Treatment of murine microglial BV-2 cells with TG2-mediated SOD1 oligomers
TG2-catalyzed SOD1 oligomers in PBS were separated into five fractions on the basis of size by gel filtration chromatography. After in vitro cross-linking of recombinant SOD1 using guinea-pig TG2, the protein mixtures were passed through a filtration membrane with a 100-kDa cutoff. Superdex 200 HR 10/30 columns with a flow rate of 0.25 min/mL were used to fractionate the residual oligomers (380 μg in 25 mL of PBS) by size, and five 0.5-mL fractions larger than 440 kDa were used. Thyroglobulin (669 kDa), ferritin (440 kDa), human IgG (150 kDa), human transferrin (81 kDa), ovalbumin (43 kDa), myoglobin (17.6 kDa), and vitamin B12 (1.35 kDa) as protein standards (all purchased from GE Healthcare, Buckinghamshire, UK) were used to calibrate the column for estimation of the molecular weight. Equal amounts of SOD1 monomer, guinea-pig TG2, and size-fractionated SOD1 oligomers (3 μg/mL) were added to the BV-2 nutrient medium. Twenty-four hours after the treatment, the cells and medium were collected for real-time PCR and suspension array analysis, respectively. The Trizol Plus RNA Purification Kit and Superscript III reverse transcriptase (Invitrogen) were used to prepare RNA and cDNA, respectively.
Cell death assay of motor neuron NSC-34 cells
A NSC-34 murine motor neuron cell line was purchased from CELLutions (Toronto, ON, Canada). The cells were plated onto 96-well multi-well culture plates at the density of 2 × 104 cells/mL. The cells were exposed to 1-Hydroxy-2-oxo-3,3-bis(2-aminoethyl)-1-triazene (NOC-18, DOJINDO, Kumamoto, Japan), a long-acting nitric oxide (NO) donor, murine tumor necrosis factor-α (TNF-α) (PEPROTECH, Rocky Hill, NJ, USA), or both at the indicated concentrations for 48 h. In a staurosporine experiment, chemicals were applied for 24 h. The cell viability was assessed by simultaneous measurement of indicators for dead cells and live cells (Multitox Fluor Multiplex Cytotoxicity Assay; Promega, Madison, WI, USA) according to the manufacture's protocol. To minimize the bias derived from well-to-well differences in cell density, cell toxicity was expressed as bis-AAF-R110 normalized to glycyl-phenylalanyl-amino-fluorocoumerin (GF-AFC). To measure caspase 3/7 activity and the viability of NSC-34 exposed to the agents simultaneously, the cells were treated with luminogenic caspase substrates containing peptides Asp-Glu-Val-Asp (DEVD) for caspase 3/7 and GF-AFC, and luminescence and fluorescence were obtained by the multi-plate reader (ApoLive-Glo Multiplex Assay; Promega).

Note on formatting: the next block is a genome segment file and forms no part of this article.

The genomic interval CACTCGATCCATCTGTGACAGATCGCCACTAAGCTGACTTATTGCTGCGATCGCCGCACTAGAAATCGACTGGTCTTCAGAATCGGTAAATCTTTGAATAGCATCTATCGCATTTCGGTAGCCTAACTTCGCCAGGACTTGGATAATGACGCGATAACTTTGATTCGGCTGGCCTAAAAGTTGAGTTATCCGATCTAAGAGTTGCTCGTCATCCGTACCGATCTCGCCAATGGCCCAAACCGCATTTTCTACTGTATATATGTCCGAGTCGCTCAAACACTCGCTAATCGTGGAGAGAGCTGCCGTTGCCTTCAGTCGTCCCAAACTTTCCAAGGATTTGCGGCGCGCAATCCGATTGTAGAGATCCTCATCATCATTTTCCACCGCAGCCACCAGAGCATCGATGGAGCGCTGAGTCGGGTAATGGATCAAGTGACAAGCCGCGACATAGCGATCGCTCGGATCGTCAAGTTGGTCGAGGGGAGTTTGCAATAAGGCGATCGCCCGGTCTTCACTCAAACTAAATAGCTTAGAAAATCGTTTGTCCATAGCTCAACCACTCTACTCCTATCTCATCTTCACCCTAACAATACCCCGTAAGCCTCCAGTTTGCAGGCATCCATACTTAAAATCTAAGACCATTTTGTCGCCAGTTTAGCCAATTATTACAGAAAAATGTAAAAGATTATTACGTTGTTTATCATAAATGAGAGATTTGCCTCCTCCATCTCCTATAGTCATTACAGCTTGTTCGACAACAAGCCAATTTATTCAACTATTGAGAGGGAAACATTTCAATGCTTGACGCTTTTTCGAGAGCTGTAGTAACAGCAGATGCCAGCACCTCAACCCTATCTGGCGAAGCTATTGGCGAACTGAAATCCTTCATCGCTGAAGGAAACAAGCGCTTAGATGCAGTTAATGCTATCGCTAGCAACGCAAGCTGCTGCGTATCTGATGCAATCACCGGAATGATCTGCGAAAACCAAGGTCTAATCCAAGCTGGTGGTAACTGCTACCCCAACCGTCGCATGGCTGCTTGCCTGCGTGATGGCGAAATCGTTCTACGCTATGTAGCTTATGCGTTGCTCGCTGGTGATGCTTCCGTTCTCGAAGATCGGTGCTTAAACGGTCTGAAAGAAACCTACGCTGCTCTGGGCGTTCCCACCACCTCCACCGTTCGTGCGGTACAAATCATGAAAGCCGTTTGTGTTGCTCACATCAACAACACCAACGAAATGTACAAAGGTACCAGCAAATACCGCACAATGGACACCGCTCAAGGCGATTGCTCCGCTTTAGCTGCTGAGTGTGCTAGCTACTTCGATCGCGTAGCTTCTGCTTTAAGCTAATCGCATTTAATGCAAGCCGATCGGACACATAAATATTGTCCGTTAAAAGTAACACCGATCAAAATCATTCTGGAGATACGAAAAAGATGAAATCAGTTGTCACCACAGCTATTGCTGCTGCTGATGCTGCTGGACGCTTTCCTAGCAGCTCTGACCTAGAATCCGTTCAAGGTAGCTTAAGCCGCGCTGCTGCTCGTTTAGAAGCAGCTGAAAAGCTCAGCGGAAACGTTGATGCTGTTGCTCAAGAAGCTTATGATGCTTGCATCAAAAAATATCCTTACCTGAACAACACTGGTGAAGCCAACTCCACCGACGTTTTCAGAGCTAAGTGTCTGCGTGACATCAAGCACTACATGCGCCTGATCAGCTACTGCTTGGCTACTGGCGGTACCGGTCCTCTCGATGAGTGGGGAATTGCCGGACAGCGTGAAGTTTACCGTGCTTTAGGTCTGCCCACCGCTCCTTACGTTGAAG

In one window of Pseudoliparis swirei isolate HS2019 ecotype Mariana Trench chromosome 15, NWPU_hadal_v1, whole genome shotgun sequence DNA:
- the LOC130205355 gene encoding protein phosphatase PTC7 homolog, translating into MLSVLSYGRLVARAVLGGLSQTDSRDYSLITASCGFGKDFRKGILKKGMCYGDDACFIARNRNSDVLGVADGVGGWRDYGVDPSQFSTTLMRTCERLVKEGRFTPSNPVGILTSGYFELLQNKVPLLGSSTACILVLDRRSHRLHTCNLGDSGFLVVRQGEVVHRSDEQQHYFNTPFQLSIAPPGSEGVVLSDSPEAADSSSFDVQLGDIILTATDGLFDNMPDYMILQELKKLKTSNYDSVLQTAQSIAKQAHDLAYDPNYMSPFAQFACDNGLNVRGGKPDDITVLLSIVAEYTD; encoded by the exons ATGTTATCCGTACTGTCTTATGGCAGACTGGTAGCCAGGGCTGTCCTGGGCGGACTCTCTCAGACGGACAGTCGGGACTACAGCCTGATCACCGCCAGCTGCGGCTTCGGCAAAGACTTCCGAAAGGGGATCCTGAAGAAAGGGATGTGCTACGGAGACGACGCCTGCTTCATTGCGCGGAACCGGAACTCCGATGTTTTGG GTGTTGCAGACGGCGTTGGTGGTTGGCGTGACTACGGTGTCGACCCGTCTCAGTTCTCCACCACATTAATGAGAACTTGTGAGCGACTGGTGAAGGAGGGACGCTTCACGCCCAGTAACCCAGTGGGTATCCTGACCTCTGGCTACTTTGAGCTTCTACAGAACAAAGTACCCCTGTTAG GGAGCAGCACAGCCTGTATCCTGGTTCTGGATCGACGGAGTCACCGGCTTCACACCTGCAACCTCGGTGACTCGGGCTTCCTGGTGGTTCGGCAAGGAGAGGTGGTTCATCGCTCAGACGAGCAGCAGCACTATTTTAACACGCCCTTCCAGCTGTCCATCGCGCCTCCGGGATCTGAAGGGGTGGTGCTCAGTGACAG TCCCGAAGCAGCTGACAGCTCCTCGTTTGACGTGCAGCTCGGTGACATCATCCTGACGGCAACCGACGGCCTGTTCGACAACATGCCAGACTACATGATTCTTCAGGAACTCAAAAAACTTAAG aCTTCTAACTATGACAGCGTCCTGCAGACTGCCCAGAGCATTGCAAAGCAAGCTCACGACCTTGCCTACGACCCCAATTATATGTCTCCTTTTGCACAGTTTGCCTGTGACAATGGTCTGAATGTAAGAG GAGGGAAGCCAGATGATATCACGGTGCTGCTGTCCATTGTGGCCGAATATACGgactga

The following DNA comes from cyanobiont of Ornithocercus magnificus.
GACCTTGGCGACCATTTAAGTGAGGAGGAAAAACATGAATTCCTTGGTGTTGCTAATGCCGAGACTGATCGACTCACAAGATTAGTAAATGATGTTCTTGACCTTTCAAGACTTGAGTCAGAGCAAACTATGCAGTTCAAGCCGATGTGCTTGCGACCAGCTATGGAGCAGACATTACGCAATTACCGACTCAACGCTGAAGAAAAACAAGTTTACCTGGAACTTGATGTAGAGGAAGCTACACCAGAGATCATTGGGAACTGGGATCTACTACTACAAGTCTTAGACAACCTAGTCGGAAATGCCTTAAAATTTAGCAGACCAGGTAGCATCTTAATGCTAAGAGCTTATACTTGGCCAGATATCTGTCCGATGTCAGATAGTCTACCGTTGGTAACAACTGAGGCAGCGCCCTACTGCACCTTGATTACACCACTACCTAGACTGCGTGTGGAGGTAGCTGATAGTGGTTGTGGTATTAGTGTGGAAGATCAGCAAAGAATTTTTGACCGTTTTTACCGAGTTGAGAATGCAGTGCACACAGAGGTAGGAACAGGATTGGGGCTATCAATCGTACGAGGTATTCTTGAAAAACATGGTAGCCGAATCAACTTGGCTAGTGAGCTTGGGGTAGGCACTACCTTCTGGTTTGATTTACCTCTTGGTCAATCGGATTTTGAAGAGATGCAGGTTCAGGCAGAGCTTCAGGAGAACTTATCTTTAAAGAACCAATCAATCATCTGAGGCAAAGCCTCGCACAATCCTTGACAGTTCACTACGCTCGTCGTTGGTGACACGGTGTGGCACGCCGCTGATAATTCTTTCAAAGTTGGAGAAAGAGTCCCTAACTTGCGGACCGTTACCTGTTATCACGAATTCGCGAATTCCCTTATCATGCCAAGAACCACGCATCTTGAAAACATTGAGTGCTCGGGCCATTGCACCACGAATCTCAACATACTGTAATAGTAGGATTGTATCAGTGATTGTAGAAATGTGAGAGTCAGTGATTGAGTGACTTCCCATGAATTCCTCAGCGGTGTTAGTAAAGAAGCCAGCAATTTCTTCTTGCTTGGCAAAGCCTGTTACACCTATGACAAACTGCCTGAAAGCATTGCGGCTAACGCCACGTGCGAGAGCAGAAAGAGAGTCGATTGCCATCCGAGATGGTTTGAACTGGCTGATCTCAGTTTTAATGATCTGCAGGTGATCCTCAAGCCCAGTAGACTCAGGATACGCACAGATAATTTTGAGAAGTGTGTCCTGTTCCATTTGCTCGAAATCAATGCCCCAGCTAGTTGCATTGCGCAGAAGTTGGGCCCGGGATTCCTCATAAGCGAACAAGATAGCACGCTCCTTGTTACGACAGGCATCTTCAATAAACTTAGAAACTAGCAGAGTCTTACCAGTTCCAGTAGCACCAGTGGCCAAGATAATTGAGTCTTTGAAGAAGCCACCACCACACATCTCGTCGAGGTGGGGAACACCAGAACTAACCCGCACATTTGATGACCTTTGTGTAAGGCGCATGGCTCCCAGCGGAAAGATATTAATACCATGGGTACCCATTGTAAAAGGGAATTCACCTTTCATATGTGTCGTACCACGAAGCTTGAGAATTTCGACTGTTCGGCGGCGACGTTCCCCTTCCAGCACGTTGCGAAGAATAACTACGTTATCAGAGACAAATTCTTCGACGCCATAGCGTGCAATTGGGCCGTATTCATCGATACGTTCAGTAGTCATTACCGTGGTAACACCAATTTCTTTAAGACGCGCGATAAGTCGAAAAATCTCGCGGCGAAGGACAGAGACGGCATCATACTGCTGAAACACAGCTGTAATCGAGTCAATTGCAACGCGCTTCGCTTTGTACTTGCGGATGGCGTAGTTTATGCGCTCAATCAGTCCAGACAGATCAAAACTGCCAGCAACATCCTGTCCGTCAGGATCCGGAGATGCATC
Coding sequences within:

Animal breeding and tissue sampling
Transgenic mice harboring human G93A SOD1 (B6SJLTgN[SOD1-G93A]1Gur, SOD1G93A; Jackson Laboratory, Bar Harbor, ME, USA) were backcrossed with the C57BL/6 strain for more than 20 generations (G93AGurdl). The mice were maintained as hemizygotes by breeding transgenic males with C57BL/6 females. Genotyping of G93A SOD1 transgenic (mSOD1) or non-transgenic (WT) mice were identified by PCR using primers specific for human SOD1 (Takeuchi et al. 2010). The spinal cord was homogenized in a tissue lysis buffer (20 mM HEPES–KOH (pH 7.4), 120 mM NaCl, 2 mM EDTA, 10% glycerol, 1% Triton X-100, and protease inhibitor cocktail) or RIPA buffer and then incubated for 1 h at 4°C. After centrifugation at 21 400 g for 20 min at 4°C, a Bradford assay reagent was used according to the manufacturer's protocol (Bio-Rad, Hercules, CA, USA) to determine the protein concentration of the supernatant. All study protocols were performed respecting the dignity of animal lives and were approved by the animal experimental committee of the Shiga University of Medical Science (Document# 2009-12-2).
Immunohistochemistry of murine spinal cords